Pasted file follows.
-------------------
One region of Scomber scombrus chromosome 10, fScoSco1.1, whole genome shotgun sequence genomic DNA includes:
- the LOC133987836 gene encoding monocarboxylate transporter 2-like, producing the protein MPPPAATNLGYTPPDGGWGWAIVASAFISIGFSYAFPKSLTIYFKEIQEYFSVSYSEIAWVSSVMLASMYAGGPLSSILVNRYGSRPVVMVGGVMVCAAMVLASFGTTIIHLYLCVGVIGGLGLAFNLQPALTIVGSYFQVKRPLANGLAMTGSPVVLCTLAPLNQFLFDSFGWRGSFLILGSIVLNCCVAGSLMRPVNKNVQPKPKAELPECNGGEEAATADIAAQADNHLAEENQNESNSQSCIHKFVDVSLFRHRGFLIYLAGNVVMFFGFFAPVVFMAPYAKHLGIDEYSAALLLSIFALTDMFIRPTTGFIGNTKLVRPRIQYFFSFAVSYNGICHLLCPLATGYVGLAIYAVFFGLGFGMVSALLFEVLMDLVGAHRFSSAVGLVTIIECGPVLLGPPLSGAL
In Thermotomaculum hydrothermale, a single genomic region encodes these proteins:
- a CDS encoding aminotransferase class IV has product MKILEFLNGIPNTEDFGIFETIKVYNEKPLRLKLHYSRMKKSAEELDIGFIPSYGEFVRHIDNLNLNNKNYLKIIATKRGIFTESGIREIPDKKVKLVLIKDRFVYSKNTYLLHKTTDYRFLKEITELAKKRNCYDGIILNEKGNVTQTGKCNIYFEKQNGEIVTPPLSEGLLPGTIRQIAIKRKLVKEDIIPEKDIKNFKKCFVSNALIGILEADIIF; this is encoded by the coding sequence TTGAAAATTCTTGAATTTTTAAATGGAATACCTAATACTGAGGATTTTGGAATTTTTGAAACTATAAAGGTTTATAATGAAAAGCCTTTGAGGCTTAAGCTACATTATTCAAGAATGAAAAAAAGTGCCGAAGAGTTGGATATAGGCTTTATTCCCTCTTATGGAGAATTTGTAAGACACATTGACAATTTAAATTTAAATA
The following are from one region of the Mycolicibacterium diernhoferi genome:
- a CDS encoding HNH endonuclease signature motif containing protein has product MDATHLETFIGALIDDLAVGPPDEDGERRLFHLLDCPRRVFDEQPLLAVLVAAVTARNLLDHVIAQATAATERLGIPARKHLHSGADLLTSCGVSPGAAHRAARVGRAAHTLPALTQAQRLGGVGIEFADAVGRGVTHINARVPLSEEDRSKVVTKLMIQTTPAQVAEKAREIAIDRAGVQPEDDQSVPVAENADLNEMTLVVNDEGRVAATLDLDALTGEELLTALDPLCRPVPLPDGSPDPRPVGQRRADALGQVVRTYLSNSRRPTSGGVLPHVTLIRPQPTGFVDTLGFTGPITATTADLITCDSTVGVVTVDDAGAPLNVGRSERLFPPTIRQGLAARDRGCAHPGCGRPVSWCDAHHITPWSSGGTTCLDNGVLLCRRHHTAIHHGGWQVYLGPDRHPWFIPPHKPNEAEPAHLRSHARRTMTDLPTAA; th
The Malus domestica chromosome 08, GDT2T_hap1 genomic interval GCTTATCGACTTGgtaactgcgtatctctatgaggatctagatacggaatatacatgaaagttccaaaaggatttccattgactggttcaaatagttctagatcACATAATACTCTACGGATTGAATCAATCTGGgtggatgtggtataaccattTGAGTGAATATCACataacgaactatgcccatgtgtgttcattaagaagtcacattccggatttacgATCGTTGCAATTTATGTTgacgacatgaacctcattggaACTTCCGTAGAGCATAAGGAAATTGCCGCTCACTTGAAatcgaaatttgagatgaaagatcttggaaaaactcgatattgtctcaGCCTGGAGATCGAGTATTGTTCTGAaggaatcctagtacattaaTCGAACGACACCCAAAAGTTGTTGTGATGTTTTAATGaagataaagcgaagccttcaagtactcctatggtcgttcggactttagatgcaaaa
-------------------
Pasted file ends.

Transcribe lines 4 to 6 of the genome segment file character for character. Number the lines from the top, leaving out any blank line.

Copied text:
- a CDS encoding aminotransferase class IV has product MKILEFLNGIPNTEDFGIFETIKVYNEKPLRLKLHYSRMKKSAEELDIGFIPSYGEFVRHIDNLNLNNKNYLKIIATKRGIFTESGIREIPDKKVKLVLIKDRFVYSKNTYLLHKTTDYRFLKEITELAKKRNCYDGIILNEKGNVTQTGKCNIYFEKQNGEIVTPPLSEGLLPGTIRQIAIKRKLVKEDIIPEKDIKNFKKCFVSNALIGILEADIIF; this is encoded by the coding sequence TTGAAAATTCTTGAATTTTTAAATGGAATACCTAATACTGAGGATTTTGGAATTTTTGAAACTATAAAGGTTTATAATGAAAAGCCTTTGAGGCTTAAGCTACATTATTCAAGAATGAAAAAAAGTGCCGAAGAGTTGGATATAGGCTTTATTCCCTCTTATGGAGAATTTGTAAGACACATTGACAATTTAAATTTAAATA
The following are from one region of the Mycolicibacterium diernhoferi genome:
- a CDS encoding HNH endonuclease signature motif containing protein has product MDATHLETFIGALIDDLAVGPPDEDGERRLFHLLDCPRRVFDEQPLLAVLVAAVTARNLLDHVIAQATAATERLGIPARKHLHSGADLLTSCGVSPGAAHRAARVGRAAHTLPALTQAQRLGGVGIEFADAVGRGVTHINARVPLSEEDRSKVVTKLMIQTTPAQVAEKAREIAIDRAGVQPEDDQSVPVAENADLNEMTLVVNDEGRVAATLDLDALTGEELLTALDPLCRPVPLPDGSPDPRPVGQRRADALGQVVRTYLSNSRRPTSGGVLPHVTLIRPQPTGFVDTLGFTGPITATTADLITCDSTVGVVTVDDAGAPLNVGRSERLFPPTIRQGLAARDRGCAHPGCGRPVSWCDAHHITPWSSGGTTCLDNGVLLCRRHHTAIHHGGWQVYLGPDRHPWFIPPHKPNEAEPAHLRSHARRTMTDLPTAA; th